The moist material then goes through an air dryer conveyor belt and the sanitised waste is separated. Organics, metals, glass, plastics and paper are processed on site and recycled into various end products.

“We get the waste up to about 180 degrees in temperature and about five bars of pressure so the outputs are clean,” Fred explains.

Organics are developed into biomass. Biomass is used for fuel and heat, as well as a fertiliser through compost. Out of every 100,000 tonnes of waste Bioelektra Group processes, the facility has the capacity to generate 20 megawatts of electricity.

“Because it’s clean and sterile, there are no emissions or fumes that emerge out of it and facilities can safely use it.”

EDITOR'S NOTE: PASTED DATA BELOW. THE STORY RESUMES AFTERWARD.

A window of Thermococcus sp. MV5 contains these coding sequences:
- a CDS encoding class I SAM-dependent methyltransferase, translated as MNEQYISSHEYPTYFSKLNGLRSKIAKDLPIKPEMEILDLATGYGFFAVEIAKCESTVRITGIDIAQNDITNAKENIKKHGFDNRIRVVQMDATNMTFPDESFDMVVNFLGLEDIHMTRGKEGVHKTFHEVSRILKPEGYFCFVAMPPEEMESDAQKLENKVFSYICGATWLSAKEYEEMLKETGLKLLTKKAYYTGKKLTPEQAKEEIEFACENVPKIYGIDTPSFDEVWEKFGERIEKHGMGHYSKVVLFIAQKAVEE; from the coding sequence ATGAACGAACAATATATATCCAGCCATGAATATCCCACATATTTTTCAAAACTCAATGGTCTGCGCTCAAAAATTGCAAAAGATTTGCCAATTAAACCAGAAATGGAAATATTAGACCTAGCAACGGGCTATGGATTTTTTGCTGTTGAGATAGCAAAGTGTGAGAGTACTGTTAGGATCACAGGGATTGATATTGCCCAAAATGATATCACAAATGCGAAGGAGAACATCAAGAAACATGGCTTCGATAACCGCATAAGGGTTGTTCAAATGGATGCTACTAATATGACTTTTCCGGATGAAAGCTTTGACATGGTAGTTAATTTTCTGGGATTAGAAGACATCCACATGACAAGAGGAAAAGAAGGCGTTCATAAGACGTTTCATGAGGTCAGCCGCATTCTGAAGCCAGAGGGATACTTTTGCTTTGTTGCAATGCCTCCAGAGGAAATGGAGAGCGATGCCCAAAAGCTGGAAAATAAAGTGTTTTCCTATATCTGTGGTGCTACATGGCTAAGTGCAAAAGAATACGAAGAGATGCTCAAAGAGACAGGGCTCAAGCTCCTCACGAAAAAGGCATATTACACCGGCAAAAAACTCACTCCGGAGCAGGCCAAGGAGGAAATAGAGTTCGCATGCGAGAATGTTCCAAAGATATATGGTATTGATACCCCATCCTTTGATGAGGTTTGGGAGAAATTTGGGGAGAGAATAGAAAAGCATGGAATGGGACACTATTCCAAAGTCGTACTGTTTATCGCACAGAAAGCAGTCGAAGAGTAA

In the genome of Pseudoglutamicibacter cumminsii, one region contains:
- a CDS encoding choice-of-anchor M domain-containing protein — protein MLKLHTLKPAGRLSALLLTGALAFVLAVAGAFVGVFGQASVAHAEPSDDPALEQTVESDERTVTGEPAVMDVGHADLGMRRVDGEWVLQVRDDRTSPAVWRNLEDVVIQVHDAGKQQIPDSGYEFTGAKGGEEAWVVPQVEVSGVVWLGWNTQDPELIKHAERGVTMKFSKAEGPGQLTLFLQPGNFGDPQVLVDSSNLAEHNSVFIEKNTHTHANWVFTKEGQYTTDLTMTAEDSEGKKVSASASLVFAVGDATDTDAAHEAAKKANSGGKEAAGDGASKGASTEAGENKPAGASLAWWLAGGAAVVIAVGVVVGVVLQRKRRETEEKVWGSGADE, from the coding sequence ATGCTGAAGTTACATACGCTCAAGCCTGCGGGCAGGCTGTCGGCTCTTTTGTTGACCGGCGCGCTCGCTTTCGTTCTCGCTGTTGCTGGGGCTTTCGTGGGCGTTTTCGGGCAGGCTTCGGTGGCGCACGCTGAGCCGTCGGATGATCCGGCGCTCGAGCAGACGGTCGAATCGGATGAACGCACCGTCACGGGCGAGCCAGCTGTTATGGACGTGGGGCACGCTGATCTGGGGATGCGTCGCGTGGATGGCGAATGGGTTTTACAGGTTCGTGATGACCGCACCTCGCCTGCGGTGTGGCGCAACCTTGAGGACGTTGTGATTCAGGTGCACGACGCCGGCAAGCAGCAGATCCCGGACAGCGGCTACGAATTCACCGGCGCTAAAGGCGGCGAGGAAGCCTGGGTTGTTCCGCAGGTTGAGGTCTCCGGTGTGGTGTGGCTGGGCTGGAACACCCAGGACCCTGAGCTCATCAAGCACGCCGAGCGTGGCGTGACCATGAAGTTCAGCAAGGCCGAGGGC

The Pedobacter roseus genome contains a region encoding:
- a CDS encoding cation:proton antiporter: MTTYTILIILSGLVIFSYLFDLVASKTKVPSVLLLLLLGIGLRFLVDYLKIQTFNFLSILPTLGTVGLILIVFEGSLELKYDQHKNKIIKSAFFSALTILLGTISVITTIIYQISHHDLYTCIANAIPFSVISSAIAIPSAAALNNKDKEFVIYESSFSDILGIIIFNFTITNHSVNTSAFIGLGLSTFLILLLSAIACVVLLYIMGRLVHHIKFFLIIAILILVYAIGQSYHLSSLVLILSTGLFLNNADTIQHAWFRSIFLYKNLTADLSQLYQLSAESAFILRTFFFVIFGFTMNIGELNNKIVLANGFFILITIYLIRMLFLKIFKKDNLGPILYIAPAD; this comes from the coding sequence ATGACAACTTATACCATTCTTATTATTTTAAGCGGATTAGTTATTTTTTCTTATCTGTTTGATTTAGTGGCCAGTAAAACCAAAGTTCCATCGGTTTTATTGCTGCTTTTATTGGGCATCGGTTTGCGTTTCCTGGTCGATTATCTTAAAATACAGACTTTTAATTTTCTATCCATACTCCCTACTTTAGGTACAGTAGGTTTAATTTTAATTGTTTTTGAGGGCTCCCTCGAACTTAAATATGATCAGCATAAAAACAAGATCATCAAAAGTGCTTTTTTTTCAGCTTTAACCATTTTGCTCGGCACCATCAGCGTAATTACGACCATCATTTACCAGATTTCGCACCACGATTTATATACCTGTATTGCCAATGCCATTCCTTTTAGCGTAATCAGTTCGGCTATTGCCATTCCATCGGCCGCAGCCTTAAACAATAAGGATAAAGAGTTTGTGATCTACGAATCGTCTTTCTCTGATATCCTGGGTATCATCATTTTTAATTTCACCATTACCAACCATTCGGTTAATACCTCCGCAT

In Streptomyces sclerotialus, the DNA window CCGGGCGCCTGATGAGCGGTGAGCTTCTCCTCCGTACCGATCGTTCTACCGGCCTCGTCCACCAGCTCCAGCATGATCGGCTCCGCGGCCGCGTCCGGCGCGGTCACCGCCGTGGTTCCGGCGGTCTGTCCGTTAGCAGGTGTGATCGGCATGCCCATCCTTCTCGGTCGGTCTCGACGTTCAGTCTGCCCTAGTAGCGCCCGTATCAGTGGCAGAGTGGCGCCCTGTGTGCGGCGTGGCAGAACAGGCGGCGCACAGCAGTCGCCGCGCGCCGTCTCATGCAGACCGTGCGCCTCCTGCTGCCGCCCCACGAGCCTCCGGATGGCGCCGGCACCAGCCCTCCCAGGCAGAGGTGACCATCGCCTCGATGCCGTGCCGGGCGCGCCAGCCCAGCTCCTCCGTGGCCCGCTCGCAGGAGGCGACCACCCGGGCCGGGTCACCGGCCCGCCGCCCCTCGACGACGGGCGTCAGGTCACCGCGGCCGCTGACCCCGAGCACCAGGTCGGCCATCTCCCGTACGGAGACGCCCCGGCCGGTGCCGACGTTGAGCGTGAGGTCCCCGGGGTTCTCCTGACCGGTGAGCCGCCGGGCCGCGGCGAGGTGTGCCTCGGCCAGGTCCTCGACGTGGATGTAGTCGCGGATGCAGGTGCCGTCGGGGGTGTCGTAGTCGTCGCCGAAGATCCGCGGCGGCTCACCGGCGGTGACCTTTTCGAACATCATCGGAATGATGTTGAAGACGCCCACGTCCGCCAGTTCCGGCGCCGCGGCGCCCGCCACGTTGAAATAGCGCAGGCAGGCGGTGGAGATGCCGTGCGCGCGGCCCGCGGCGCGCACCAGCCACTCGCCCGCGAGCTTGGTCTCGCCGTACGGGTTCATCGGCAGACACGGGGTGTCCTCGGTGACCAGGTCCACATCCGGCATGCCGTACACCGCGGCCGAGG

Refuse-derived fuel is produced from combustible wastes such as non-recyclable plastics and paper, and Fred says discussions are already under way with Australian companies interested in purchasing the alternative fuel.

Glass is meanwhile separated and broken down in the form of a cullet. Fred says the glass can be used as an additive in brick walls.

“Once it’s clean and sterile it becomes a valuable source. There’s no stones and contaminant in it,” he adds.

Fred says 30–50 per cent of paper is separated mostly from multilayer packaging and turned into cellulose, with much of it being recycled as biomass. Metals, which include aluminium, ferrous and non-ferrous metals, are all magnetically separated and recycled, where they become clean and free from any paints or glues. The company also separates, washes and granulates a range of plastics for sale onto end users, including polyethylene terephthalate, polypropylene, polyethylene and polystyrene.